As we are reaching the end of 2017, we put together the most influential marketing campaigns so far
In this chilling yet realistic campaign, Volvo releases a three-minute film promoting the power of its XC60 SUV’s safety features. ‘Moments’ begins by showing a scared little girl on her first day of school, which then goes on to go through an artistically filmed “journey” of this girl’s life, until it abruptly stops. Generally, car adverts focus on the style, speed and the aesthetic of the car but in this advert it focuses on the functionality and safety - ultimately reaching out to a different target market of families, particularly new parents, who are looking for all the best tactics to protect their children. Volvo “Moments” builds meaning and empathy through a parent’s biggest fear, evoking memorability by touching on a shocking message. This campaign was a much more emotional and empathetic piece of content than normal car ads. Volvo promotes a really positive brand image by empathising with new parents. A quote from one of the YouTube comments even “I love how the video reflects the standards of Volvo and how much it really cares for the safety of people”, which goes to show how successful this campaign was.
Titled "Worlds Apart: An Experiment," the two-minute-long commercial shows six strangers paired up, unaware that their partners hold opposing views to their own. After the pairs follow instructions to build a bar together, a video plays of each person voicing their opinions on hot-button issues like transgender rights, climate change and feminism. This ad overcomes barriers in an over polarised world by focusing on the things that unite us rather than divide us. In this case, beer is what brings people with completely different views together. This advert focuses on empathy and tolerance among us in a timely and relevant matter considering the current status of our world today. Generally, beer campaigns are surface-y, showing people enjoying themselves, partying etc. They are meant to promote fun and lightheartedness. The reason why this campaign was so clever is that it unexpectedly evoked emotion and took the beer brand on a much deeper level. It was timely placed as the volatile political landscape that was going on at the time it aired was dividing people more than ever.
Nike’s epic Breaking2 campaign came so painfully close to achieving the goal of the campaign: to break the two hour time record of running a marathon. Even though they failed to break the two hour mark (by merely minutes), the campaign was a massive success in promoting the brand as well as promoting the athletes. On the back of this advert, the brand launched a savvy marketing campaign for the shoes as well. Titled ‘Just Do It Day’, Nike invited customers to run a sub-25 minute 5k using the Nike Running app to unlock early access to the Nike Zoom Fly sneaker. The inspiration behind Breaking2 was so massive and well-known, that it encouraged every day people to take part in a challenge, regardless of skill or level of training. This campaign was both a genuine sporting event and a marketing stunt, which Nike successfully pulled off without discrediting either sides of the campaign.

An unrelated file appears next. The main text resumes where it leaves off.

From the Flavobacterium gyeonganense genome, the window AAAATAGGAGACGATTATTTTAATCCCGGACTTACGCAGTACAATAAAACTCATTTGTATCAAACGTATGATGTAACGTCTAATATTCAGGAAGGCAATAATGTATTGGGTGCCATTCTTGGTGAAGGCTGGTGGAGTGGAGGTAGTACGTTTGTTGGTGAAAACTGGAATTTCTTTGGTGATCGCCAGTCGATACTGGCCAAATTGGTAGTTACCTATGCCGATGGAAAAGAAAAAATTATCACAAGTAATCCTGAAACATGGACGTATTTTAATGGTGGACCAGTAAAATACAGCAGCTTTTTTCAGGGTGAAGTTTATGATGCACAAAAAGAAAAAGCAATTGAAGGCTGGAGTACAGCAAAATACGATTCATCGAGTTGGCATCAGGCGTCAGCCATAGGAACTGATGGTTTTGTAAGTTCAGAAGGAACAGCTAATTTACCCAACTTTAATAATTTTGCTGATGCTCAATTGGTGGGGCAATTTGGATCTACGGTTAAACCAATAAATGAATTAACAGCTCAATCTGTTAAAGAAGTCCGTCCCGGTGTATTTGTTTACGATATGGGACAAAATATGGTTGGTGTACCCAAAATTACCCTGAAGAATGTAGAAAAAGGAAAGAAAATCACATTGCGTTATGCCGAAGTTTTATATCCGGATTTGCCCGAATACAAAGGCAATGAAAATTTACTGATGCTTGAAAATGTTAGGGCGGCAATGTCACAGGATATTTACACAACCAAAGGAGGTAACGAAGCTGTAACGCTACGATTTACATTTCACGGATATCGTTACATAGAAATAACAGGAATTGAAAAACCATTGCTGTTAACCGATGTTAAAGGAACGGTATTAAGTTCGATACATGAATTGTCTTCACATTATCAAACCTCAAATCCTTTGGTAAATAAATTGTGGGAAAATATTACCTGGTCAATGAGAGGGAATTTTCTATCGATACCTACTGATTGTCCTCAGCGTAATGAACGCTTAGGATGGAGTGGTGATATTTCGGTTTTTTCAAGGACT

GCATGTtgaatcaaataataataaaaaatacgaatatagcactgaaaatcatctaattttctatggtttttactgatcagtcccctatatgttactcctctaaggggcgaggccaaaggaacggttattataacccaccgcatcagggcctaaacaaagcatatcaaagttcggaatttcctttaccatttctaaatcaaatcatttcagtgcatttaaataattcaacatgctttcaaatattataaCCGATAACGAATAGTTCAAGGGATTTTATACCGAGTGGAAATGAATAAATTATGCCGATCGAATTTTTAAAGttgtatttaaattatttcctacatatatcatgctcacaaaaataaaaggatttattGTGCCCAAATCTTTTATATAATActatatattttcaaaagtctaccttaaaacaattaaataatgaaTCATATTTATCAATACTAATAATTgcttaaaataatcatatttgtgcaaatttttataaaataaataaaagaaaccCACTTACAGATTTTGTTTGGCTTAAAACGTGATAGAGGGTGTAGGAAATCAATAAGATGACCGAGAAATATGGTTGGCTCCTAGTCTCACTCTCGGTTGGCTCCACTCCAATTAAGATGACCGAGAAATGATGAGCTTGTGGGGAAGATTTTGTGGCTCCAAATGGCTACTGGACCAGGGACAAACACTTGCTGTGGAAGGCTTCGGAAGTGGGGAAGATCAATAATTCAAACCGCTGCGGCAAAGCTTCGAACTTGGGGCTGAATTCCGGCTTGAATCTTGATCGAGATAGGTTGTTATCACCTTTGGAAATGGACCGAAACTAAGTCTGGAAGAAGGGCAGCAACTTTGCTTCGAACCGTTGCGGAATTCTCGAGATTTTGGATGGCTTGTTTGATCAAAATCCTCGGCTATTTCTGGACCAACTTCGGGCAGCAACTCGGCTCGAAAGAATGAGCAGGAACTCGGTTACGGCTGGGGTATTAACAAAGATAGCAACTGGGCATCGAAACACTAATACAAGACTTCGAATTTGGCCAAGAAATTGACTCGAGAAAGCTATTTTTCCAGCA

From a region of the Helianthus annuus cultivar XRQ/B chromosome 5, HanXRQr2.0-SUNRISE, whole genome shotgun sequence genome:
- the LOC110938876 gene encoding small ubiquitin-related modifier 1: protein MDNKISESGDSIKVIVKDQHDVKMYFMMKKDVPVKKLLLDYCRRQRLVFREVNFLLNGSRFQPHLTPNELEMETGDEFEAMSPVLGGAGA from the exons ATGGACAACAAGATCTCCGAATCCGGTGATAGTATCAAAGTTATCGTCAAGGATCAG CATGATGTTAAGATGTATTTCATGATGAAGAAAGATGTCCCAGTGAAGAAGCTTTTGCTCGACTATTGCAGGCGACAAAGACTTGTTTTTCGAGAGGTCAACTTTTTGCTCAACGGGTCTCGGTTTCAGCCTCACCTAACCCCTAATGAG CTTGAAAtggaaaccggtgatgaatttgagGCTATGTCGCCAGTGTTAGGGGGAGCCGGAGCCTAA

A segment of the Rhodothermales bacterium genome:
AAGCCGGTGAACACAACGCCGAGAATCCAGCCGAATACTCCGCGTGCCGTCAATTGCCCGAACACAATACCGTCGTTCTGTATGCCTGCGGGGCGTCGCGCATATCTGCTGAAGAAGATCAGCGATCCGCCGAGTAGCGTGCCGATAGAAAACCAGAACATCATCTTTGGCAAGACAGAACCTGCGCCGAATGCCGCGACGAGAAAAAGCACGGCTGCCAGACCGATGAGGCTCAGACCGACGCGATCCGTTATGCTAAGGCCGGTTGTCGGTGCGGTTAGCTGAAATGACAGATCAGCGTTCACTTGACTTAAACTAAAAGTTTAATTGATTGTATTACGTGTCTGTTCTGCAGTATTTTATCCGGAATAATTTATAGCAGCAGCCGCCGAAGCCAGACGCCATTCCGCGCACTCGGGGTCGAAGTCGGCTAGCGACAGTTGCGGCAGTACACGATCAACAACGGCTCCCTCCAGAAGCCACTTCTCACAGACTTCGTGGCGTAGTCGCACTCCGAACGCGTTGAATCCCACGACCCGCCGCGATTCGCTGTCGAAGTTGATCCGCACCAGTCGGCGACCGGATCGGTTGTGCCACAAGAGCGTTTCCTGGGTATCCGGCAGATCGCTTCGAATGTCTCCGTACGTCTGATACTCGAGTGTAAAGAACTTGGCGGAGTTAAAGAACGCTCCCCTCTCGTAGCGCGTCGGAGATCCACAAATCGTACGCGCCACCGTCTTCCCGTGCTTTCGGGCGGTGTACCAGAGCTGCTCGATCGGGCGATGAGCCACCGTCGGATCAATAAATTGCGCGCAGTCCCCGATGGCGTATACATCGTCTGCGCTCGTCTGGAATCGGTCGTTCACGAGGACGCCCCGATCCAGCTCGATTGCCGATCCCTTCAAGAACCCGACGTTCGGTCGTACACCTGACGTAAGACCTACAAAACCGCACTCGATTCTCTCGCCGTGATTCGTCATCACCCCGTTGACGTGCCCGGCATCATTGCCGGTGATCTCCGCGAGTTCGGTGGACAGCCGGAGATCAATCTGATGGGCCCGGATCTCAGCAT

This advert was aired during the Super Bowl, where nearly 111 million viewers watch it every year. The video shows a mother and a daughter in Mexico, waking up at the crack of dawn and packing their bags. The advert goes through the whole journey to the American border, while simultaneously showing construction workers building the infamous “wall”, with a twist ending that encourages freedom and welcomeness of those who work hard. Of course, this was controversial due to the extremity of differences in opinions after the election, but it got people talking and associated the lumber brand to these conversations. The messaging in this advert emphasised that America is a great land of opportunity, and thus, 84 Lumber is a company of opportunity. The aim of this advert was to encourage hardworking, strong willed, determined people to take a stand against an outlandish idea. The campaign was done tastefully, by entering the conversation around immigration, while still reflecting their brand values.
In this Adidas Originals series, the aesthetic value of this campaign shows the art and deeper hidden meaning behind it. The advert shows different groups of individualist people singing lines of the song “My Way” by Frank Sinatra, with the aim of promoting their individuality. The creative director of this campaign, Wes Phelan says, “Each of the scenes are, in a way, a reference to a moment of cultural relevance”, even describing the “Birth of Venus” scene as “the digital wasteland--a symbol of the pace and which we are going through modern technologies.” The goal of the campaign was to promote creativity and individuality, but to also change the image of the brand to become more of a streetwear line. The target audience was for young people who feel marginalised by the older generation, and who are disillusioned with society. This advert embodies many different cultural issues such as the younger generation being fed up with class inequalities, race inequalities and gender inequalities, when in reality, they all just want to stand together. The campaign is mostly about the new age we live in, but promotes the old age as shaping us for who we are now. For example, showing Stormzy in contrast to Snoop Dogg and also comparing the Clockwork Orange gang but having the members be women, essentially taking a stand whilst still remembering the past.